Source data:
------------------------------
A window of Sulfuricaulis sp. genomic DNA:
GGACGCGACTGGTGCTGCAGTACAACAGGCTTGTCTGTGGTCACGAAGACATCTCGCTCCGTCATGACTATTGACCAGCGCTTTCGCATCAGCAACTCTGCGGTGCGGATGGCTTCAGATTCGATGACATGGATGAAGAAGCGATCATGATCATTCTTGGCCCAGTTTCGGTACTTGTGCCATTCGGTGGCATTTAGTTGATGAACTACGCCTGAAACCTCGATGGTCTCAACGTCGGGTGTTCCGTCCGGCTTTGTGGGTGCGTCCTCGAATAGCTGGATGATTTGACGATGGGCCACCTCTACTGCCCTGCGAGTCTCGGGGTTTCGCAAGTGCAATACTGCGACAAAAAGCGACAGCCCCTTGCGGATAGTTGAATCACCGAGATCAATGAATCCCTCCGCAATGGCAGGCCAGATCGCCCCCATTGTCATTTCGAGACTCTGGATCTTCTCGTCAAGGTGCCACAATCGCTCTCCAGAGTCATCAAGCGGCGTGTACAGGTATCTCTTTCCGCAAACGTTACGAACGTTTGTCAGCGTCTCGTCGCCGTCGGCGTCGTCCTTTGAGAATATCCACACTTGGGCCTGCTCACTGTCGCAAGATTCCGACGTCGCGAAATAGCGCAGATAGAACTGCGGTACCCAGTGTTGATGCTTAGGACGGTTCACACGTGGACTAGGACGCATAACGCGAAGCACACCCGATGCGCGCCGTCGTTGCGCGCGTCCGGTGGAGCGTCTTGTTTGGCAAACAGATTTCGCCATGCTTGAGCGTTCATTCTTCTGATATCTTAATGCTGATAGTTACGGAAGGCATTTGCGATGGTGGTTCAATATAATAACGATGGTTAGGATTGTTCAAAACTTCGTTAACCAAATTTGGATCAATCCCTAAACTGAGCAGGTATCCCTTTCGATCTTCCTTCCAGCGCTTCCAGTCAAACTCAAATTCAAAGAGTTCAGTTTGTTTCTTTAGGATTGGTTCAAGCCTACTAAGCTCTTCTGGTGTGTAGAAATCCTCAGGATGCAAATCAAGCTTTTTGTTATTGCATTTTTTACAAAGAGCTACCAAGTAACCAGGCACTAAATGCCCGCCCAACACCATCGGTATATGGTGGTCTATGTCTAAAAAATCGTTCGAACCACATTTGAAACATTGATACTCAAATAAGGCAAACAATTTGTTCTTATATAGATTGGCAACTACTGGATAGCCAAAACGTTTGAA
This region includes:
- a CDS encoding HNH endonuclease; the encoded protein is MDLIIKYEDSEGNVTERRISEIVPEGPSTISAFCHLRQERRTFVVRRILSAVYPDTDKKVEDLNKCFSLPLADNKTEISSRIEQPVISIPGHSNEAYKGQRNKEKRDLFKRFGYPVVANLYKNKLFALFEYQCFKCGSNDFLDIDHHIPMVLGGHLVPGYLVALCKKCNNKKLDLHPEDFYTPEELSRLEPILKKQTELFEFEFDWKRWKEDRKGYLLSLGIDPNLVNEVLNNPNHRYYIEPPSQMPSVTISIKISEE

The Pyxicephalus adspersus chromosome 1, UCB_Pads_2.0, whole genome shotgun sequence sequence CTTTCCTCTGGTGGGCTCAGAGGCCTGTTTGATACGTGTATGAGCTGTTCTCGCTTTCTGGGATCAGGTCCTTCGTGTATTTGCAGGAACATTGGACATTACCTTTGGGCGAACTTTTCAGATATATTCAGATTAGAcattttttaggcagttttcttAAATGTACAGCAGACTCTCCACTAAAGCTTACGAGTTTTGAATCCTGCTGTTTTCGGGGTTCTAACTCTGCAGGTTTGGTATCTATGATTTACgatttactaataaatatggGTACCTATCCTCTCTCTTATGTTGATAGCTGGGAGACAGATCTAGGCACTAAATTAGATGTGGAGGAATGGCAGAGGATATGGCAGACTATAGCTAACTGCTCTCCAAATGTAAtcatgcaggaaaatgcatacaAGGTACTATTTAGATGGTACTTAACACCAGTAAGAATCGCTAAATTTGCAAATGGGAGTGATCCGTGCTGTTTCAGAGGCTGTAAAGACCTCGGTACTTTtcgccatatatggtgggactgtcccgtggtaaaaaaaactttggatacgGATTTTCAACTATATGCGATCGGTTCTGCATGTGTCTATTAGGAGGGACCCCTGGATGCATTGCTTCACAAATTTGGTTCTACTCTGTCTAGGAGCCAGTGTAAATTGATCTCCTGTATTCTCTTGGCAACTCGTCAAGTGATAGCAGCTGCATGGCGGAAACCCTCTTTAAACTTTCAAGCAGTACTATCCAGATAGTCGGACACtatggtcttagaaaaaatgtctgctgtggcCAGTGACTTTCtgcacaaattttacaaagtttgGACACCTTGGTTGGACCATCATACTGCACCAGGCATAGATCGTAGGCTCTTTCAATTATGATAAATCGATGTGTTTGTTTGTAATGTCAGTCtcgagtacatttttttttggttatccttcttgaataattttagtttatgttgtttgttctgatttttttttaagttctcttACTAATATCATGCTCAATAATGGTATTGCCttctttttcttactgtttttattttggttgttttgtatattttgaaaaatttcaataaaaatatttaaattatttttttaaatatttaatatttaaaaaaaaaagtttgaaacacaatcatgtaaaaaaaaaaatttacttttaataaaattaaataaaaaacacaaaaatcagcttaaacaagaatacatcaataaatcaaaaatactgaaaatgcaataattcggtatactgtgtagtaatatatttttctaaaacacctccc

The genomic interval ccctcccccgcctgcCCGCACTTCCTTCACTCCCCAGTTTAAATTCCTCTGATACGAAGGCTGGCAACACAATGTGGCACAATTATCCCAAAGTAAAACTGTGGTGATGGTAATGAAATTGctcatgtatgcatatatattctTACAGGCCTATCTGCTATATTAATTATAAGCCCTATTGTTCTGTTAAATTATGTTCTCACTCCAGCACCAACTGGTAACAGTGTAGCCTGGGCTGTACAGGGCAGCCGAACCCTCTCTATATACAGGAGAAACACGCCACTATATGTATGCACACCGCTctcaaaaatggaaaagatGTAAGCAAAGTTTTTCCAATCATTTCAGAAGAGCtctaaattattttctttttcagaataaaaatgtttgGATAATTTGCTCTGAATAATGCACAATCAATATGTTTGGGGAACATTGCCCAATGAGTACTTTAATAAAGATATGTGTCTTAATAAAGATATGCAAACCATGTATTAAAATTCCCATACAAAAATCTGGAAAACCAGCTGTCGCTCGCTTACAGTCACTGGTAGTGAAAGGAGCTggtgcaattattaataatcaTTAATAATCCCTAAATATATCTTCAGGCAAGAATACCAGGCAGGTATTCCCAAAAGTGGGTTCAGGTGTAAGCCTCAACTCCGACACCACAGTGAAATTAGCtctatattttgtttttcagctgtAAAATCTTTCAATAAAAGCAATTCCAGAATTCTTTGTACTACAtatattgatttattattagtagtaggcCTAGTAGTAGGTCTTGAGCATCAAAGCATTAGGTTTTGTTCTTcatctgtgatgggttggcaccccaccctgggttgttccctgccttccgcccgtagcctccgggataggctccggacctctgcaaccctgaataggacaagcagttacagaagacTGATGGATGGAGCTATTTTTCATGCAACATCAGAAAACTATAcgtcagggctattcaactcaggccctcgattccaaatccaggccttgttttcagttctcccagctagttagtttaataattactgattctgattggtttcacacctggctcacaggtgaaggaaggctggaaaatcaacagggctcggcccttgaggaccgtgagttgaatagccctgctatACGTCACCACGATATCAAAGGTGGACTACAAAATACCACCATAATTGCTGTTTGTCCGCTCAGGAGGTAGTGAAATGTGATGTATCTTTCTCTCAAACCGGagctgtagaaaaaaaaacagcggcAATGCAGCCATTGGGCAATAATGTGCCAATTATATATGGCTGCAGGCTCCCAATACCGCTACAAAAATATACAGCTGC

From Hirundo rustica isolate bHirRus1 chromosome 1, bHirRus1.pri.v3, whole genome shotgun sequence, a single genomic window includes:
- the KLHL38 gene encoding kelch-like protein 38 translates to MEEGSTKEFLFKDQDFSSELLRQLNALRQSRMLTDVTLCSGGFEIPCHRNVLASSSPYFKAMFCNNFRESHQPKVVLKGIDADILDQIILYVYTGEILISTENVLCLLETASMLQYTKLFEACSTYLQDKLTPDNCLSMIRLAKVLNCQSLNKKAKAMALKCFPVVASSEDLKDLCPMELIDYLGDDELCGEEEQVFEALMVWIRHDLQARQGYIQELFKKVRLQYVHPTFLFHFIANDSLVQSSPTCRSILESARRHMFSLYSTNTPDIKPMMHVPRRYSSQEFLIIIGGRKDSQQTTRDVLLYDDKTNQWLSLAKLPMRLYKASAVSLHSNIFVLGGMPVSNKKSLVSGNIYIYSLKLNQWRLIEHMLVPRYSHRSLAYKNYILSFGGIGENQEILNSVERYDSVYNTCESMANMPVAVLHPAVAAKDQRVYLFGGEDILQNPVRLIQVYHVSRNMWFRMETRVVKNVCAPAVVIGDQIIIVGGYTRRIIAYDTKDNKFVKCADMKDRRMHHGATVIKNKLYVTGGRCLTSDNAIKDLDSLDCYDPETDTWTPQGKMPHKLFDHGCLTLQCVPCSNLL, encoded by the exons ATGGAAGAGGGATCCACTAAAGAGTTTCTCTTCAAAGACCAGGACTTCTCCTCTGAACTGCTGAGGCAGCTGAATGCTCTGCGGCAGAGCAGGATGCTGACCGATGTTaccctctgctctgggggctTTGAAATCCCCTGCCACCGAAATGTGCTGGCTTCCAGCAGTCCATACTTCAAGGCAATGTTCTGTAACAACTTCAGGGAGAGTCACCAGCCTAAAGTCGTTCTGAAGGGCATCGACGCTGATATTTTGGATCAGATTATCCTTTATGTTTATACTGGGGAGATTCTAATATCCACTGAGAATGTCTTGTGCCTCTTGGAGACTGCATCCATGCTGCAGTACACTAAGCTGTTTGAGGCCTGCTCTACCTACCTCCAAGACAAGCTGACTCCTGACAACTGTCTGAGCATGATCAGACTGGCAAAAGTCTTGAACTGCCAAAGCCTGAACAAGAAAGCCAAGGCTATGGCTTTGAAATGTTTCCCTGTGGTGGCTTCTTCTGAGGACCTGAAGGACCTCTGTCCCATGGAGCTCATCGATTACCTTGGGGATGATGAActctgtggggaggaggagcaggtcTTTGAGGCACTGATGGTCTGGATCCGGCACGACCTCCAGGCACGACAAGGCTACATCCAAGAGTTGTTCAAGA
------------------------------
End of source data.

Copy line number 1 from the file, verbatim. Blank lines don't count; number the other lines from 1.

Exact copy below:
A window of Sulfuricaulis sp. genomic DNA: